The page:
by Paul Rousseau
I am on a lone line of mountainous longitude. The trees and brush are so dense the sky, when you can see the sky, looks smudged, or smeared, like God licked His finger and rubbed the heavens. I am in a rented cabin, aggrieved; my wife has died.
I observe a bird nest perched high in the southern corner of the porch next to a wheezing overhead fan reminiscent of an untreated asthmatic. A bird sits in the nest. Another bird flutters about, aggressively. I retreat inside the cabin. The following morning, the birds slip away to forage. I peer into the nest. Four small eggs.
The eggs hatch. I watch the birdlings. One falls, dead, its black, dinner plate eyes as big as its head. Soon, there is a trail of ants, recycling. The others survive. Within days, they cautiously perch their fuzzy bodies on the edge of the nest, spread their downy wings, and leap. For two days, they practice the rudiments of flying. Then, on the third day, they leave.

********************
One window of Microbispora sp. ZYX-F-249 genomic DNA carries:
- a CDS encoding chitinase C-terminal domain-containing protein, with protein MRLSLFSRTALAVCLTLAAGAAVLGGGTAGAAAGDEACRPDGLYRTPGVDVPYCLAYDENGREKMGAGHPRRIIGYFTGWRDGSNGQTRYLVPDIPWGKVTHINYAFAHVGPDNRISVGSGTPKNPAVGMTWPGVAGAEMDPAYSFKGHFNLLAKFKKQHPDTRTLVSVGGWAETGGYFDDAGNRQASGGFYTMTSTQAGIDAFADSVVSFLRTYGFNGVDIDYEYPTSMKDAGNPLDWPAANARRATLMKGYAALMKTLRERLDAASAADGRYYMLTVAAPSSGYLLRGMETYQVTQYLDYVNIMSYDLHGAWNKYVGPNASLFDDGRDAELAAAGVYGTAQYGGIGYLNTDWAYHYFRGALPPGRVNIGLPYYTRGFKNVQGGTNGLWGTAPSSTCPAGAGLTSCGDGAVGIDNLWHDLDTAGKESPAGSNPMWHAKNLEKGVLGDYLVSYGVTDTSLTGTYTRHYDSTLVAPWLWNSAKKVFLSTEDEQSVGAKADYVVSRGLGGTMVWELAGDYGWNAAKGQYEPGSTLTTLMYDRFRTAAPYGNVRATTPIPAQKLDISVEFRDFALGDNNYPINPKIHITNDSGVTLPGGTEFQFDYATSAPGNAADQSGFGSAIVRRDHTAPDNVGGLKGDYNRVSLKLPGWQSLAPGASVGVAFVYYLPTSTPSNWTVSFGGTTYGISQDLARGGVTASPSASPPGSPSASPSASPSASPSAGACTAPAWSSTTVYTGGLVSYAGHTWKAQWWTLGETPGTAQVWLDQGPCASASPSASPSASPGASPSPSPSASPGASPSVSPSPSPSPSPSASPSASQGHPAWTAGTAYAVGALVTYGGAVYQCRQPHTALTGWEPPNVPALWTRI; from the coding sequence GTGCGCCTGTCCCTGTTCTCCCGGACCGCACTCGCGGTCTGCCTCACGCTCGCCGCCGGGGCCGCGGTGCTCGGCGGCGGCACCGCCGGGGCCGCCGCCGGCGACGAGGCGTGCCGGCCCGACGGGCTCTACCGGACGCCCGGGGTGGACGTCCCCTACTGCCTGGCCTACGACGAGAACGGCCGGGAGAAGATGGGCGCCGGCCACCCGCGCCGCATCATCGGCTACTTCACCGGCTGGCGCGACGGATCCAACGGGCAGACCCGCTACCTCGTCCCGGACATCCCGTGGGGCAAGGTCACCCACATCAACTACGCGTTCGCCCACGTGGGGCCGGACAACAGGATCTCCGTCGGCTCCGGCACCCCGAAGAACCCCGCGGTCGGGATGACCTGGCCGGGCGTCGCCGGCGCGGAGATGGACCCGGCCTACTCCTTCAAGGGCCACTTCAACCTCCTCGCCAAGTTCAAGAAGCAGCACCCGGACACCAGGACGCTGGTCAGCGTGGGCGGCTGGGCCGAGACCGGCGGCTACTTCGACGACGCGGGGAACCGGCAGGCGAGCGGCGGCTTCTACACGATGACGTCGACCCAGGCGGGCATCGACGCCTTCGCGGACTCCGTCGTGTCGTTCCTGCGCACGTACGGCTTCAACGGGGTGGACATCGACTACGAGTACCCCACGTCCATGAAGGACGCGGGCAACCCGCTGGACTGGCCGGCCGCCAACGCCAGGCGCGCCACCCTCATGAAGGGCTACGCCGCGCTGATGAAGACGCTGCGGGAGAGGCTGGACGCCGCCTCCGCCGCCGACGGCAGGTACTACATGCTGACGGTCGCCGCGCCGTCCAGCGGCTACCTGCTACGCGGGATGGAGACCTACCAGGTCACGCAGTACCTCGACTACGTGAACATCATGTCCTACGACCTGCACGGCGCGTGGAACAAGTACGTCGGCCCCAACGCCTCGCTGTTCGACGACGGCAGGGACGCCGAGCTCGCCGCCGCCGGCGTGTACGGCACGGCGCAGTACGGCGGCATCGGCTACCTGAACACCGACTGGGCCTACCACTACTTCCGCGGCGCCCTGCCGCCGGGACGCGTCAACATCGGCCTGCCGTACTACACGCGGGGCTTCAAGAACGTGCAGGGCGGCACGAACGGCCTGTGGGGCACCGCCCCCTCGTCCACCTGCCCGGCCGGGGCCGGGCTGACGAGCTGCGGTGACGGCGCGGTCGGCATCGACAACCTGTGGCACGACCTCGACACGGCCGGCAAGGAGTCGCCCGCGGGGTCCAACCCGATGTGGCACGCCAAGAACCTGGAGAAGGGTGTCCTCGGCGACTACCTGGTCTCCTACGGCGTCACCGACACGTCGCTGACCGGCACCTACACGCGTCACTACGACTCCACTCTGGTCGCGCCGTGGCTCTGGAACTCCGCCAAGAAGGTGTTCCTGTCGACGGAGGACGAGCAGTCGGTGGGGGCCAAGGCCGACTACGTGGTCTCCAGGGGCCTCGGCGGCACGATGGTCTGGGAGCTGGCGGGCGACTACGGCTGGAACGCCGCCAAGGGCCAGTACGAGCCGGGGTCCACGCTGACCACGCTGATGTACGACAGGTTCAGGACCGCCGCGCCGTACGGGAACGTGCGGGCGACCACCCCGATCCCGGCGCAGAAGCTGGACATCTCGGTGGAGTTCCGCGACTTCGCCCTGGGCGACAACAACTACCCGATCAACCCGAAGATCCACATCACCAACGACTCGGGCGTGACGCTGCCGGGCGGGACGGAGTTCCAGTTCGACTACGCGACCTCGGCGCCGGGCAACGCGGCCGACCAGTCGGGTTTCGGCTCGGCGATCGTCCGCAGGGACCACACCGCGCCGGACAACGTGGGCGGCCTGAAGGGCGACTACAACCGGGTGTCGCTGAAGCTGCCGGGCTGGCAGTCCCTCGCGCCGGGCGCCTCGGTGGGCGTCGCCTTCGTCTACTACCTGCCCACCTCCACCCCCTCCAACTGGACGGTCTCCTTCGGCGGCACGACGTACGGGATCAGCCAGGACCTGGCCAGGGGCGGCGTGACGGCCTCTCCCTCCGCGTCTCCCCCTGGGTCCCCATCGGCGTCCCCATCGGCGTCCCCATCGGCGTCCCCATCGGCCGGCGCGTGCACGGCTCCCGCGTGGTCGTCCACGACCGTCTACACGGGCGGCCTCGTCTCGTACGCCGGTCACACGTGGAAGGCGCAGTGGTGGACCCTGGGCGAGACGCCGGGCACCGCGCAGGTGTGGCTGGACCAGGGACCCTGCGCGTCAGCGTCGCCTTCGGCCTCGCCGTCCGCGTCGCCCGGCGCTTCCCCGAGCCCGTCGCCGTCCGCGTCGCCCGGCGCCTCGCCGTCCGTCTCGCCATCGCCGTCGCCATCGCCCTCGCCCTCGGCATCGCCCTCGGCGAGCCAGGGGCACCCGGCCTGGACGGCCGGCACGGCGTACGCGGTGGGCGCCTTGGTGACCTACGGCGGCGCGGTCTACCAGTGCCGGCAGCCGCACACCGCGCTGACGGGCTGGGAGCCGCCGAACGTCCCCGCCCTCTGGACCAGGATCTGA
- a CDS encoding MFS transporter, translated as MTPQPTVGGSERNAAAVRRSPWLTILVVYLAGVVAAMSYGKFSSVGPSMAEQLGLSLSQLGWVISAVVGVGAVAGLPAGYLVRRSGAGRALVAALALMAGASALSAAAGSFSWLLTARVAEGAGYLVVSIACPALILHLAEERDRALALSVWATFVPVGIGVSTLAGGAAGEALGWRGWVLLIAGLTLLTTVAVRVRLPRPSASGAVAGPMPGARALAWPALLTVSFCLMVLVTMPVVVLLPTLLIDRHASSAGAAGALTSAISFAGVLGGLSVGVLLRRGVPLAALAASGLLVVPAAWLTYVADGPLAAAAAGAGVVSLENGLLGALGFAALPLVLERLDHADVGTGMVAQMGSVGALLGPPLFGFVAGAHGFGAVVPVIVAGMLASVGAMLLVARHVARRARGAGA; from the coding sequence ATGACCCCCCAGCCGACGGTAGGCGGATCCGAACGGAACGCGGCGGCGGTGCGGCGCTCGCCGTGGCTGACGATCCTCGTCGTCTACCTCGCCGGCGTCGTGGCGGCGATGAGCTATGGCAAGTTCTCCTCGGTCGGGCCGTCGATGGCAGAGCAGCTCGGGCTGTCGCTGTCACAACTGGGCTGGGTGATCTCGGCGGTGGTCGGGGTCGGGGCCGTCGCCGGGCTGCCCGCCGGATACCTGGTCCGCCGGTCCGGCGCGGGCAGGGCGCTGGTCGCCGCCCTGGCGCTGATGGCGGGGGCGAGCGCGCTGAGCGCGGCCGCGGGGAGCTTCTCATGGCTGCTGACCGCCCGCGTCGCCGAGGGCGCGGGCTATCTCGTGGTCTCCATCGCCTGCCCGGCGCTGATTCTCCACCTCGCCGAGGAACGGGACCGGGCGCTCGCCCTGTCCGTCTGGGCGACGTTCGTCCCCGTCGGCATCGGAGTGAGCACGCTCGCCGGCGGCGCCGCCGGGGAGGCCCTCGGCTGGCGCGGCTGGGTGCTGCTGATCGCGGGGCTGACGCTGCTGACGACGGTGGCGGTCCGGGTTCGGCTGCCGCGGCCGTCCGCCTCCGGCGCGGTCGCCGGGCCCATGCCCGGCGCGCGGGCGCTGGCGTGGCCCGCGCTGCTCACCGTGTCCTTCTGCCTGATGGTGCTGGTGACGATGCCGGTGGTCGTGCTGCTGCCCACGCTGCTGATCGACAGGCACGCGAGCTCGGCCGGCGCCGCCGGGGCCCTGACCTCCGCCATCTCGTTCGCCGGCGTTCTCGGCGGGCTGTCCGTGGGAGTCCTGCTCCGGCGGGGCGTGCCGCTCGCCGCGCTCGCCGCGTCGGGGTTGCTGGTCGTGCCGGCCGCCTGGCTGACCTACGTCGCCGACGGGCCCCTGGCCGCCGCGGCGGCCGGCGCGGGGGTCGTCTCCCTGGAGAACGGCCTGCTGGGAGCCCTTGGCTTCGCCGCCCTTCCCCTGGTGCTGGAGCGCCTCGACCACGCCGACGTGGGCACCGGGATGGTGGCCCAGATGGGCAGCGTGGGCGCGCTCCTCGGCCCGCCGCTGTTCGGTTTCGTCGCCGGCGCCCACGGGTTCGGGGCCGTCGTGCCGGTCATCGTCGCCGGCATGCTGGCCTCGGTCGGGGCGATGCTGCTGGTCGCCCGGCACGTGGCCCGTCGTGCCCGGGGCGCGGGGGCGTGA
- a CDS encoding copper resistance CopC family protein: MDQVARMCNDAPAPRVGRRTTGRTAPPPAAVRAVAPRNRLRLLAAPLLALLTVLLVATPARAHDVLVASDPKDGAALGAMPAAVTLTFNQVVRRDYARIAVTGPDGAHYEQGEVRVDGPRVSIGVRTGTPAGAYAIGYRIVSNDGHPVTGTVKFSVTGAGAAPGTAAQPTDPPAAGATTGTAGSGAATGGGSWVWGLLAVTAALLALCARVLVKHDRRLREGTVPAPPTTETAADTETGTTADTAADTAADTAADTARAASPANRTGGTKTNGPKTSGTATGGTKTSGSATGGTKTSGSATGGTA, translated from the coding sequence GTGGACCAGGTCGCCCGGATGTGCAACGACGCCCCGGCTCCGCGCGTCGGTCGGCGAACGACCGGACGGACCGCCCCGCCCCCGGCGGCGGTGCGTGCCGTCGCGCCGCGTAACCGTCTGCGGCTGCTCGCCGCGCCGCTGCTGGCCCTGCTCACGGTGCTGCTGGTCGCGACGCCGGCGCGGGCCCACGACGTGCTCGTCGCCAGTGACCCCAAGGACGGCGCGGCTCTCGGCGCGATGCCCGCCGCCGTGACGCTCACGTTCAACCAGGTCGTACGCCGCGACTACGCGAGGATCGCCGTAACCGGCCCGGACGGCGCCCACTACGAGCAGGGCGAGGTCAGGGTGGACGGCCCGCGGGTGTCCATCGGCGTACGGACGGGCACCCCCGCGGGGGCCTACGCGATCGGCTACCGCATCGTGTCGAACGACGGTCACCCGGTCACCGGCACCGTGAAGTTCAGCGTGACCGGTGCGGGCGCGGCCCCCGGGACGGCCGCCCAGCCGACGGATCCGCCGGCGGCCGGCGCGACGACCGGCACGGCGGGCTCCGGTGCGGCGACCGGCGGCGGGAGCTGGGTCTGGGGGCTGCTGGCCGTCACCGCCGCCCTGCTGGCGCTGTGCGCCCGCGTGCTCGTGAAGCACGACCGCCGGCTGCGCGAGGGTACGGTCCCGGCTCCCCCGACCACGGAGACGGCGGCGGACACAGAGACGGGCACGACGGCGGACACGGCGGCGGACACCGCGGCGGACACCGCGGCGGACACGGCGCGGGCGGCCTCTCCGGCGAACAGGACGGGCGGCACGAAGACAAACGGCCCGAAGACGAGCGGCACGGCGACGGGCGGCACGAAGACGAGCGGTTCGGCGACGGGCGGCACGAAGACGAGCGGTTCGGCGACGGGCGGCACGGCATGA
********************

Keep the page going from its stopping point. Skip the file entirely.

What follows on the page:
About the Author
Paul Rousseau’s words can be found in sundry literary and medical journals, including The Healing Muse, Blood and Thunder, Intima. A Journal of Narrative Medicine, Months To Years, Cleaning up Glitter, Burningword Literary Journal, Prometheus Dreaming, Dr. T. J. Eckleburg Review, and others. A lover of dogs, he lives in Charleston, SC, and longs to return home to the west.